When Chien-Ming Wang took the mound for the Yankees in Houston, on June 15, 2008, he was a bona fide ace in pinstripes. After a strong rookie season in 2005, when he pitched to a 105 ERA+ and averaged well over six innings per appearance (116.1 IP over 18 games, with 17 games started), Wang was a workhorse for New York.
In his sophomore season of 2006, he finished second in American League Cy Young Award voting to Johan Santana. Between that year and the next, he won a combined 38 games while throwing 417.1 innings and leading the AL both seasons in homers allowed per nine innings (0.5 and 0.4 HR/9, respectively). The secret to his success? A devastating sinker that none other than Andrew Eugene Pettitte had gushing praise for, calling it “an ultimate weapon, like Johan Santana and his changeup ... It’s the best sinker I’ve ever seen.”
2008 started much the same, with CMW winning six of his first seven starts, including a two-hit gem at Fenway Park on April 11th against the defending champion Red Sox. He came into his June start in Houston well on his way to another successful season. The baseball gods had other plans for the young right-hander whose star burned so brightly that he made PSA’s All-Supernova Team.
On the mound that day, it was clear sailing. Wang cruised through the Astros lineup. Through five innings, he had allowed a total of six hits — none for extra bases — and not a single walk. It was all good for five shutout frames on only 71 pitches.
But in the top of the sixth inning, everything changed. After Jorge Posada and Robinson Canó singled, Melky Cabrera flew out to left field, leaving them at first and second. It was a prime bunting situation for Wang, and he got it down. Unfortunately, Astros starter Roy Oswalt was able to field it and throw to third base to force Posada, allowing Wang to reach first.
The next batter, Johnny Damon, hit a grounder to shortstop. Instead of a double play that would have ended the inning, or even a force that would have retired Wang at second, an error allowed everyone to reach safely. In hindsight, the Yankees would probably have rather had Houston get that last out to take Wang off the bases.
Derek Jeter then did exactly what one would expect. An RBI single brought Canó to the plate, with Wang on his heels. Unfortunately, immediately after the Yankees’ ace scored, he doubled over in pain, pointing at his right foot, ultimately needing help to get off the field.
In the aftermath, Yankees co-owner Hank Steinbrenner made it clear how he felt about Wang’s injury. “Am I [mad] about it? Yes... I’ve got my pitchers running the bases, and one of them gets hurt. He’s going to be out. I don’t like that, and it’s about time they address it. That was a rule from the 1800s.”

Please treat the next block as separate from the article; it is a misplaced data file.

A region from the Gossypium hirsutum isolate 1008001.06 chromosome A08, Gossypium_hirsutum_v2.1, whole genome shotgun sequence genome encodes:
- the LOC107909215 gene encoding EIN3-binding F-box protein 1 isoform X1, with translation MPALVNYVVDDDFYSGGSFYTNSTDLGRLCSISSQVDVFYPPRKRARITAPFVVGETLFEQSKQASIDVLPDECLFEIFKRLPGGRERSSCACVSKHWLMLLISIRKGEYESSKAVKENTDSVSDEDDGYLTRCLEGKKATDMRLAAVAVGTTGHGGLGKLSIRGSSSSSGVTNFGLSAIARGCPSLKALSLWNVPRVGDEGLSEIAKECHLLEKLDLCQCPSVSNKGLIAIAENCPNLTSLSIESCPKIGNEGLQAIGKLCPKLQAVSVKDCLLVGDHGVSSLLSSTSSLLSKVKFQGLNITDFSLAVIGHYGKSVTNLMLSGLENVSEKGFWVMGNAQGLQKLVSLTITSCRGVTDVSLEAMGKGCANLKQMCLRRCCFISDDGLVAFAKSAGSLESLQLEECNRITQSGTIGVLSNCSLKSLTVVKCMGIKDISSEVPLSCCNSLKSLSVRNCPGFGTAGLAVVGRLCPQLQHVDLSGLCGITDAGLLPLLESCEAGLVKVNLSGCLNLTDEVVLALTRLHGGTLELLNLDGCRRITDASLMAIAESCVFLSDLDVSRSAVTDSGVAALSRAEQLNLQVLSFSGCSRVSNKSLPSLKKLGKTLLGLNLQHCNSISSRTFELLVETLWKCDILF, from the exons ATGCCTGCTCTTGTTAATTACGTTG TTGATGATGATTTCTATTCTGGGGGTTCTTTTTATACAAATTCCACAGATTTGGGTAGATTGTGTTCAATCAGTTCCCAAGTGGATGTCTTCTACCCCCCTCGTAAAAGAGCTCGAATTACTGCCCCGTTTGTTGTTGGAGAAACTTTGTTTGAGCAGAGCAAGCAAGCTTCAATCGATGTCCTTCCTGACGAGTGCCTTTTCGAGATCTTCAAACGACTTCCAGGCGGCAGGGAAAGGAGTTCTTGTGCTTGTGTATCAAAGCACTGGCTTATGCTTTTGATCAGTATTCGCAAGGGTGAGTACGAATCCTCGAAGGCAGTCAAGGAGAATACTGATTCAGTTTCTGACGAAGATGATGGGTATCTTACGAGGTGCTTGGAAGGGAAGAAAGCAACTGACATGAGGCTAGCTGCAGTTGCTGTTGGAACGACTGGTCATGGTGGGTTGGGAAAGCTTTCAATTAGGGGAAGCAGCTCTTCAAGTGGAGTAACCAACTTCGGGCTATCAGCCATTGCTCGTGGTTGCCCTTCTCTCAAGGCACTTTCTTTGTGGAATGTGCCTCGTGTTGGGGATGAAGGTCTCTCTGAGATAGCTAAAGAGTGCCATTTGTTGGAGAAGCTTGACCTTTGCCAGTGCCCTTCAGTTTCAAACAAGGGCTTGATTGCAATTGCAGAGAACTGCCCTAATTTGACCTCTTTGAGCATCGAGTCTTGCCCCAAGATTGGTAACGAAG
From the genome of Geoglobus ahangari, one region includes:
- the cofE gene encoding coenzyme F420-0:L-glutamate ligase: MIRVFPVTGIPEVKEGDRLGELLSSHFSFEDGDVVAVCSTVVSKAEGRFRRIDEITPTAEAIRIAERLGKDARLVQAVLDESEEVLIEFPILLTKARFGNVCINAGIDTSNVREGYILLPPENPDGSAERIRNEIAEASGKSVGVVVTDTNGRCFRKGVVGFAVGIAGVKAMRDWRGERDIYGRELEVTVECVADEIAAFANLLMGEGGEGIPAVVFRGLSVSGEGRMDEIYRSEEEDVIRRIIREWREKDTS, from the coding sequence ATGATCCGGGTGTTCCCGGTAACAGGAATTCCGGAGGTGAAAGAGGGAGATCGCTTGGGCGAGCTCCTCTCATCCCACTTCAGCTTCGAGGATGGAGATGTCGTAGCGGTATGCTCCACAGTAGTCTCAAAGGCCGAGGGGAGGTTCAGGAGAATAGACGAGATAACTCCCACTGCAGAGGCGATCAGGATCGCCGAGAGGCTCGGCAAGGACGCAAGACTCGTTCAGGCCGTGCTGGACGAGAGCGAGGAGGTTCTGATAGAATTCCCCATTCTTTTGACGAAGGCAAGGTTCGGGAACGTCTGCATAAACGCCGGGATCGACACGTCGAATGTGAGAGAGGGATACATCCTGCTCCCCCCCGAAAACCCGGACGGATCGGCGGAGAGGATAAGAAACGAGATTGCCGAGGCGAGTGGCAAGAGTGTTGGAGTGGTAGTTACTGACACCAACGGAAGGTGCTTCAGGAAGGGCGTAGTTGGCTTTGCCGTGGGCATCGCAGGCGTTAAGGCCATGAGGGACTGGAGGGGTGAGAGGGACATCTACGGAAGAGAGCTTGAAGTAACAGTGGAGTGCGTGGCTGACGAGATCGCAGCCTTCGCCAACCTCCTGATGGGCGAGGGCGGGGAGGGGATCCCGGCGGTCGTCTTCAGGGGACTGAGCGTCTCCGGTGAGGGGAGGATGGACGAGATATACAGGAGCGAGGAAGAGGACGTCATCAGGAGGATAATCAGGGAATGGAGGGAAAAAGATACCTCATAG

In retrospect, 14 years later, the random nature of the circumstances that led to Wang’s injury jump out. What if Wang hadn’t been so efficient with his pitch count? Maybe if he’d thrown 85+ pitches instead of 71, the chances that he’d be removed for a pinch-hitter in that scoring situation are higher. What if his bunt had been just good enough that Oswalt had no play at third and had settled for getting the out at first base? What if Damon’s groundball to shortstop had resulted in either an inning-ending double play or at least a forceout of Wang at second? Any one of those things would have meant that Wang was off the basepaths when Jeter hit his RBI knock.
Alas, none of those things happened. Instead, CMW was at the mercy of circumstance and National League rules and, rounding third base, he severely injured his right foot. Wang missed the rest of the 2008 campaign with a Lisfranc injury, and when he returned to the Bronx in 2009, he pitched terribly and his mechanics were way off.
Wang underwent major shoulder surgery that ended his Yankees career, and by the time he resurfaced with the Nationals in 2011, he was a shadow of the formerly dominant ace he had been. Wang bounced around the majors, pitching for Washington, Toronto, and Kansas City. His last pitch came in 2016, and even returning for that after multiple seasons of minor league struggles was a comeback worthy of a documentary.
For a Yankees franchise that has struggled to develop its own starting pitching at times, losing Wang to injury was devastating. By bWAR, since Wang’s 2006 Cy Young runner-up campaign (6.0 bWAR), only CC Sabathia has put together a better full season in pinstripes (6.2 in 2009 and 6.4 in 2011). With Wang only 28 years old at the time, it’s a sad “what-if” thinking about what his Yankee tenure could have been.
In a post-script, while it took another 14 years, baseball has reached a point, with the advent of the universal designated hitter, wherein we’re highly unlikely to see a similar injury befall a starting pitcher. Arms and shoulders have proven fickle enough. At least now, pitchers no longer have to worry about random injury while running the bases, something that former Yankee Mike Mussina acknowledged was tricky and unpredictable.
In an alternate parallel universe wherein the National League adopted the DH much earlier, I like to think that Chien-Ming Wang spent several more seasons in pinstripes inducing worm-burners with his bowling-ball sinker.